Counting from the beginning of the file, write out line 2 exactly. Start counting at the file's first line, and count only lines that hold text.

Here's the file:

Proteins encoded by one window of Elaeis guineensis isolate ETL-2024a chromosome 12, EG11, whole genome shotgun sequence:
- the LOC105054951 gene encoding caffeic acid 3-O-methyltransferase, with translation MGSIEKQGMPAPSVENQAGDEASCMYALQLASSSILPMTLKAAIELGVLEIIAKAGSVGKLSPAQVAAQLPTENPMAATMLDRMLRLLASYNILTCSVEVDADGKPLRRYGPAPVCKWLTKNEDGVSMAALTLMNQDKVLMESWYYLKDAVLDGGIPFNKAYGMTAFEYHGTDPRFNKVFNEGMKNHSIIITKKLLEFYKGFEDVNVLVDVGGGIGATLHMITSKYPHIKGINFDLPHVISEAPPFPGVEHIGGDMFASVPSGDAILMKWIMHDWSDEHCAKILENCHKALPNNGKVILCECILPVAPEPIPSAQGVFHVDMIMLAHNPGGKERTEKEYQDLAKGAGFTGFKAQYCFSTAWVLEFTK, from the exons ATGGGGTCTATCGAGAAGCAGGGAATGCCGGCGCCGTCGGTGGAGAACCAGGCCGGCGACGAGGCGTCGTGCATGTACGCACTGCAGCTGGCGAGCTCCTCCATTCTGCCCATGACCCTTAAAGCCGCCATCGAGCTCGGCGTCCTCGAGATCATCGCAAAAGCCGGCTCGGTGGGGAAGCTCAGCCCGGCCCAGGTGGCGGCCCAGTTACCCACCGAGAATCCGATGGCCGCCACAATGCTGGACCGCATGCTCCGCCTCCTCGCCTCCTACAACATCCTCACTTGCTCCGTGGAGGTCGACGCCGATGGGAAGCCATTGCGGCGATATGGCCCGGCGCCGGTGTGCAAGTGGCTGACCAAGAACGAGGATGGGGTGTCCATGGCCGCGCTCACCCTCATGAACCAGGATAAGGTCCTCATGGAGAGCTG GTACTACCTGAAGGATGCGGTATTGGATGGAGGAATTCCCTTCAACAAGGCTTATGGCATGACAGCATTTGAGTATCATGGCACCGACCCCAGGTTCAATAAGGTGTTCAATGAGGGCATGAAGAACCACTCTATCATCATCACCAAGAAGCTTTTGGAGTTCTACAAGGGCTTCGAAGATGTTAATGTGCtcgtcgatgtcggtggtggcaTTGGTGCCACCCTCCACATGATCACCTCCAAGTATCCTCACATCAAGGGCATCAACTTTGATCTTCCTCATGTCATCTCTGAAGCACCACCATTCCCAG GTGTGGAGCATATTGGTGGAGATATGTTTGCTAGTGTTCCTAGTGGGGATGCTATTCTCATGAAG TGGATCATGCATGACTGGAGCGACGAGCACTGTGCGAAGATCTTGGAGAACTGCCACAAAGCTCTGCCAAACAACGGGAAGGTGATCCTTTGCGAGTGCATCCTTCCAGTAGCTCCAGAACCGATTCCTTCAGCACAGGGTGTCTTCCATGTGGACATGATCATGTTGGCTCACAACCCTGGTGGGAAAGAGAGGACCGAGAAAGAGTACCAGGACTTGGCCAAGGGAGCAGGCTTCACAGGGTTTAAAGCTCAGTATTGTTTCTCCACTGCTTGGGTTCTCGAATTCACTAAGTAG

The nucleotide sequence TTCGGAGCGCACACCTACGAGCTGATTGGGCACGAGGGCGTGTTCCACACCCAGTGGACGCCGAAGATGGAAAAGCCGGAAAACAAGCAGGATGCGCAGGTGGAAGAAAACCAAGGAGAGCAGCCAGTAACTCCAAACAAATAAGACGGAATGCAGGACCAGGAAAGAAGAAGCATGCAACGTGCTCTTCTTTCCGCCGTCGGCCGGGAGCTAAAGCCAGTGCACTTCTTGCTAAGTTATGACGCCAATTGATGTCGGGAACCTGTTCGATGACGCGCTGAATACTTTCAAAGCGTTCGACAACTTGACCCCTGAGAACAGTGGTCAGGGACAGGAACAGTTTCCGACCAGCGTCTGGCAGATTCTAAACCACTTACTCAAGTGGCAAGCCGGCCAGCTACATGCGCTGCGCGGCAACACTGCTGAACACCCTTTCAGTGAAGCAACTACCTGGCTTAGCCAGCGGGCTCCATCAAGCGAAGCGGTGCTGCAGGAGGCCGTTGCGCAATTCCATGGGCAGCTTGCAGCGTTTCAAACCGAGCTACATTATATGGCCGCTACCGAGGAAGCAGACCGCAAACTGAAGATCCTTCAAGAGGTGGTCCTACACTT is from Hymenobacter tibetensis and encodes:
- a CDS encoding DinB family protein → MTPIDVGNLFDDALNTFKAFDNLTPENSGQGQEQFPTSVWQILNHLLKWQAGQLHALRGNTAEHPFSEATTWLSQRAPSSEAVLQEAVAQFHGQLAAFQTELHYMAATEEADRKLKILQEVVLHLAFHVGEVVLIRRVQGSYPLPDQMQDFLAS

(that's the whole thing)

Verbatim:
- the LOC105054951 gene encoding caffeic acid 3-O-methyltransferase, with translation MGSIEKQGMPAPSVENQAGDEASCMYALQLASSSILPMTLKAAIELGVLEIIAKAGSVGKLSPAQVAAQLPTENPMAATMLDRMLRLLASYNILTCSVEVDADGKPLRRYGPAPVCKWLTKNEDGVSMAALTLMNQDKVLMESWYYLKDAVLDGGIPFNKAYGMTAFEYHGTDPRFNKVFNEGMKNHSIIITKKLLEFYKGFEDVNVLVDVGGGIGATLHMITSKYPHIKGINFDLPHVISEAPPFPGVEHIGGDMFASVPSGDAILMKWIMHDWSDEHCAKILENCHKALPNNGKVILCECILPVAPEPIPSAQGVFHVDMIMLAHNPGGKERTEKEYQDLAKGAGFTGFKAQYCFSTAWVLEFTK, from the exons ATGGGGTCTATCGAGAAGCAGGGAATGCCGGCGCCGTCGGTGGAGAACCAGGCCGGCGACGAGGCGTCGTGCATGTACGCACTGCAGCTGGCGAGCTCCTCCATTCTGCCCATGACCCTTAAAGCCGCCATCGAGCTCGGCGTCCTCGAGATCATCGCAAAAGCCGGCTCGGTGGGGAAGCTCAGCCCGGCCCAGGTGGCGGCCCAGTTACCCACCGAGAATCCGATGGCCGCCACAATGCTGGACCGCATGCTCCGCCTCCTCGCCTCCTACAACATCCTCACTTGCTCCGTGGAGGTCGACGCCGATGGGAAGCCATTGCGGCGATATGGCCCGGCGCCGGTGTGCAAGTGGCTGACCAAGAACGAGGATGGGGTGTCCATGGCCGCGCTCACCCTCATGAACCAGGATAAGGTCCTCATGGAGAGCTG GTACTACCTGAAGGATGCGGTATTGGATGGAGGAATTCCCTTCAACAAGGCTTATGGCATGACAGCATTTGAGTATCATGGCACCGACCCCAGGTTCAATAAGGTGTTCAATGAGGGCATGAAGAACCACTCTATCATCATCACCAAGAAGCTTTTGGAGTTCTACAAGGGCTTCGAAGATGTTAATGTGCtcgtcgatgtcggtggtggcaTTGGTGCCACCCTCCACATGATCACCTCCAAGTATCCTCACATCAAGGGCATCAACTTTGATCTTCCTCATGTCATCTCTGAAGCACCACCATTCCCAG GTGTGGAGCATATTGGTGGAGATATGTTTGCTAGTGTTCCTAGTGGGGATGCTATTCTCATGAAG TGGATCATGCATGACTGGAGCGACGAGCACTGTGCGAAGATCTTGGAGAACTGCCACAAAGCTCTGCCAAACAACGGGAAGGTGATCCTTTGCGAGTGCATCCTTCCAGTAGCTCCAGAACCGATTCCTTCAGCACAGGGTGTCTTCCATGTGGACATGATCATGTTGGCTCACAACCCTGGTGGGAAAGAGAGGACCGAGAAAGAGTACCAGGACTTGGCCAAGGGAGCAGGCTTCACAGGGTTTAAAGCTCAGTATTGTTTCTCCACTGCTTGGGTTCTCGAATTCACTAAGTAG